Stricter ethics rules are all the rage in health care and medicine right now. That's according to NPR's Shots writer Maggie Mertens, who has a round-up today of drug companies, medical organizations and federal agencies that are beefing up their ethics and disclosure policies.
Of particular interest to medical professionals may be recent industry-interaction guidelines from the Council of Medical Specialty Sciences, which represents groups like the American College of Physicians and the American College of Cardiology. The new recommendation, Mertens reports, is for "medical specialty groups to stop taking industry money when coming up with guidelines for treatment." And:
The rules also require that all funding from pharmaceutical and device-making companies to board members or groups will be publicly disclosed. Swag at medical conferences becomes a no-no, although big drugmakers had said a few years back they were going to stop the giveaways of medicine-branded pens, logoed tote bags and that sort of thing anyway.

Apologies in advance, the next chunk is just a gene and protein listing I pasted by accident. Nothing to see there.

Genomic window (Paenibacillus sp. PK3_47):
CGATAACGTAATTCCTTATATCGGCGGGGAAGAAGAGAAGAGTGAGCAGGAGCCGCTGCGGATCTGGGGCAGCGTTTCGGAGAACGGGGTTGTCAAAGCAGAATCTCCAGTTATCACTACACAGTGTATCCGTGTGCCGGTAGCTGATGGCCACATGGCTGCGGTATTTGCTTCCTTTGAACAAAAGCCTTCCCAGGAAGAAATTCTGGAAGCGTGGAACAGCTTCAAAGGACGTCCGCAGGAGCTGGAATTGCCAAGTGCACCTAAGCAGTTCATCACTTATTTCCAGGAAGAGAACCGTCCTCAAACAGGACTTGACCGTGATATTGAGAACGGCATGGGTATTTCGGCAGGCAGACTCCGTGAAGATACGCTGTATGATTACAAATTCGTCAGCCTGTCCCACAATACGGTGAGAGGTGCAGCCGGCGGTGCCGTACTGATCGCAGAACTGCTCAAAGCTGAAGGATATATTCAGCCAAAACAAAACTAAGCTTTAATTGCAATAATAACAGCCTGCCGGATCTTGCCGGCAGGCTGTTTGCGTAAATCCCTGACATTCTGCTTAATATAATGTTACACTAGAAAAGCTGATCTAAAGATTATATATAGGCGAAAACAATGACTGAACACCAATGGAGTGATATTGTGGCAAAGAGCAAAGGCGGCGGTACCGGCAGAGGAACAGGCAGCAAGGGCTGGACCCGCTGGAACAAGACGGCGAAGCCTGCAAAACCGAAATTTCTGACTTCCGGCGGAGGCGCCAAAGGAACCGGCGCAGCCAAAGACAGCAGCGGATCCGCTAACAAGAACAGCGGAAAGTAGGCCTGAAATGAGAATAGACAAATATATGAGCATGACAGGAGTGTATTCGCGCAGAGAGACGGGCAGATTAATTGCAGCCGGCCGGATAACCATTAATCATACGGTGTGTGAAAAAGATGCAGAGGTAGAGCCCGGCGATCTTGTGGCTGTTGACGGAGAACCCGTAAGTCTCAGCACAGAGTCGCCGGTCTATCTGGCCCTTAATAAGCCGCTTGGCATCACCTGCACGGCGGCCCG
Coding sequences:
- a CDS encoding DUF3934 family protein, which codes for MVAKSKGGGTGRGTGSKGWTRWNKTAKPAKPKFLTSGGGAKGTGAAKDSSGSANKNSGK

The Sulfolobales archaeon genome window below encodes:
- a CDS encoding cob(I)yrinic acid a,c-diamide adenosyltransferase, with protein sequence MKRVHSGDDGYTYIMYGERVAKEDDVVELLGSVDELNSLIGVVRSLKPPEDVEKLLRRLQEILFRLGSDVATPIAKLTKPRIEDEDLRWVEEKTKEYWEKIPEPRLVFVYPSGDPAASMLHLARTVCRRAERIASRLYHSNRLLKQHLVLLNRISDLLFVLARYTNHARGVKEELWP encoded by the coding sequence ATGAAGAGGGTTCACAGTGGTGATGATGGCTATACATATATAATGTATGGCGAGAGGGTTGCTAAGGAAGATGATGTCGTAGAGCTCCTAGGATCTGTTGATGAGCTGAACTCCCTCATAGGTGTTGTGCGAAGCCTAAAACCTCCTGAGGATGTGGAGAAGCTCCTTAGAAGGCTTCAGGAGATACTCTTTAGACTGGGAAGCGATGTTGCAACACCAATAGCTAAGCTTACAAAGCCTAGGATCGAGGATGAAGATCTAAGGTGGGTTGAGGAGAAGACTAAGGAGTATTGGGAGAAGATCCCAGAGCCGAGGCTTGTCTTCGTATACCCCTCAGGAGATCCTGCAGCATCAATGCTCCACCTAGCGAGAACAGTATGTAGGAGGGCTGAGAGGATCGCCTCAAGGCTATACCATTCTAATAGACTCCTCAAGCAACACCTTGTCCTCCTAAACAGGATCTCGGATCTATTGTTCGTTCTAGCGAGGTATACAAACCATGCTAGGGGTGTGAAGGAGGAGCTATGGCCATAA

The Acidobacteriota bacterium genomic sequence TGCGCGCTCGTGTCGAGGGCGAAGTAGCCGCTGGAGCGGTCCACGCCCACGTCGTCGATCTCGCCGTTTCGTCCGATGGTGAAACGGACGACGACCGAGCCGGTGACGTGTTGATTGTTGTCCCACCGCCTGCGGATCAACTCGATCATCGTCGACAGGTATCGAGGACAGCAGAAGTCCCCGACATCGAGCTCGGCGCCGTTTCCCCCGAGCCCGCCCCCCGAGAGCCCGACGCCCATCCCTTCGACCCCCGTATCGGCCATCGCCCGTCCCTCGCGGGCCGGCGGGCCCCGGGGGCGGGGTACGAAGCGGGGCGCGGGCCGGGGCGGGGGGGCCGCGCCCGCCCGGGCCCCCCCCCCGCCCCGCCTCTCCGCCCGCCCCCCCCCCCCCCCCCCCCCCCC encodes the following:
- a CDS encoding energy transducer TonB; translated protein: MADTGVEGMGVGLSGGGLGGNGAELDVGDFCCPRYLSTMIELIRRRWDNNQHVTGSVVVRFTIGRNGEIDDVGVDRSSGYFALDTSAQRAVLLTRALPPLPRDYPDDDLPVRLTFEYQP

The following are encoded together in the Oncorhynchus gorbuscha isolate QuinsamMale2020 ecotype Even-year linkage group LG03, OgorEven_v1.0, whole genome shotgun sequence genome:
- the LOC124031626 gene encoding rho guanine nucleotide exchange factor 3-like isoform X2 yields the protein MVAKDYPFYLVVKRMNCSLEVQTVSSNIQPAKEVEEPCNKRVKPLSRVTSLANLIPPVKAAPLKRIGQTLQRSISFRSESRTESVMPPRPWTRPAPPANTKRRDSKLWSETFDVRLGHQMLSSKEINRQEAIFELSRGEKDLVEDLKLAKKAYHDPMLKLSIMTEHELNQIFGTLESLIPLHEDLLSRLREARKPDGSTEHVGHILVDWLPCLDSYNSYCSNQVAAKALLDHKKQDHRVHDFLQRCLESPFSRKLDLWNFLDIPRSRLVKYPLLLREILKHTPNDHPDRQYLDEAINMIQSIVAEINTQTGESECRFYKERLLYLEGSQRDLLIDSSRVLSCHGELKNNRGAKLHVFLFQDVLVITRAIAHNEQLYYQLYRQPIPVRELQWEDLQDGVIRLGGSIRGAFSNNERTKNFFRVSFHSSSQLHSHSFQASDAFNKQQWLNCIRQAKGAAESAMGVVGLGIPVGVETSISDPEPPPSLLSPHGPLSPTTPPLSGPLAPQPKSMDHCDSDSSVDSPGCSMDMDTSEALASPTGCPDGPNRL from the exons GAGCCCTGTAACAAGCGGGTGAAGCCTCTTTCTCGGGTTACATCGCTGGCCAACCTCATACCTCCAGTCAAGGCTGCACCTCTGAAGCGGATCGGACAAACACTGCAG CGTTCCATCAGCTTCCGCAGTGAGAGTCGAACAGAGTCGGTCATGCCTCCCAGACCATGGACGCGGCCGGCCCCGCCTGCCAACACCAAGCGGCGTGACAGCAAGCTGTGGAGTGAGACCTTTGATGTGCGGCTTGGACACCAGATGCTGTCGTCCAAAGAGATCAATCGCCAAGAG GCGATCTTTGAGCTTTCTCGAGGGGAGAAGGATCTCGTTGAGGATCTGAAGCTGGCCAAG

Although not mentioned in the piece, some academic medical centers already have disclosure policies and/or bans on industry gifts for their physicians. Stanford has both, as outlined here and here.
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